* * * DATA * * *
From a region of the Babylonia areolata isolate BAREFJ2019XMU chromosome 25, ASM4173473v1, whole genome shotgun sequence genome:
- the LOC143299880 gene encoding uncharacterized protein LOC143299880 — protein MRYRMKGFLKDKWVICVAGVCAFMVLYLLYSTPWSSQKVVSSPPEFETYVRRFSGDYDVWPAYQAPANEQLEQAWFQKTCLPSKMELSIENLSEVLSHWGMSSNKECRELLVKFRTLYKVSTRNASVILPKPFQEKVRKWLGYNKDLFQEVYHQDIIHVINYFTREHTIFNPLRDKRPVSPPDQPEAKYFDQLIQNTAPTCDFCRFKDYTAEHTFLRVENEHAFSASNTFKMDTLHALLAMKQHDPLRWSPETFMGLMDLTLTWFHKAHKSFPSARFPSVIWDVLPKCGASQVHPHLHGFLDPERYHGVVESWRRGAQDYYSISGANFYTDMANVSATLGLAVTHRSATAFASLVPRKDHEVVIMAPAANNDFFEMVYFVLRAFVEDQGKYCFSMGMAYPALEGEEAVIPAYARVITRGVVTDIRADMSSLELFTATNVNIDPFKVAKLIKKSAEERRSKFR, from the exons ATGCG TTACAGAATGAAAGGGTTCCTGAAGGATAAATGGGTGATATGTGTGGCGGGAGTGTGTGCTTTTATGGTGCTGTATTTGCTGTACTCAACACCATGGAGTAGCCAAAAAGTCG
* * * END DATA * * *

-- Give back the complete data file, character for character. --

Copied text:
From a region of the Babylonia areolata isolate BAREFJ2019XMU chromosome 25, ASM4173473v1, whole genome shotgun sequence genome:
- the LOC143299880 gene encoding uncharacterized protein LOC143299880 — protein MRYRMKGFLKDKWVICVAGVCAFMVLYLLYSTPWSSQKVVSSPPEFETYVRRFSGDYDVWPAYQAPANEQLEQAWFQKTCLPSKMELSIENLSEVLSHWGMSSNKECRELLVKFRTLYKVSTRNASVILPKPFQEKVRKWLGYNKDLFQEVYHQDIIHVINYFTREHTIFNPLRDKRPVSPPDQPEAKYFDQLIQNTAPTCDFCRFKDYTAEHTFLRVENEHAFSASNTFKMDTLHALLAMKQHDPLRWSPETFMGLMDLTLTWFHKAHKSFPSARFPSVIWDVLPKCGASQVHPHLHGFLDPERYHGVVESWRRGAQDYYSISGANFYTDMANVSATLGLAVTHRSATAFASLVPRKDHEVVIMAPAANNDFFEMVYFVLRAFVEDQGKYCFSMGMAYPALEGEEAVIPAYARVITRGVVTDIRADMSSLELFTATNVNIDPFKVAKLIKKSAEERRSKFR, from the exons ATGCG TTACAGAATGAAAGGGTTCCTGAAGGATAAATGGGTGATATGTGTGGCGGGAGTGTGTGCTTTTATGGTGCTGTATTTGCTGTACTCAACACCATGGAGTAGCCAAAAAGTCG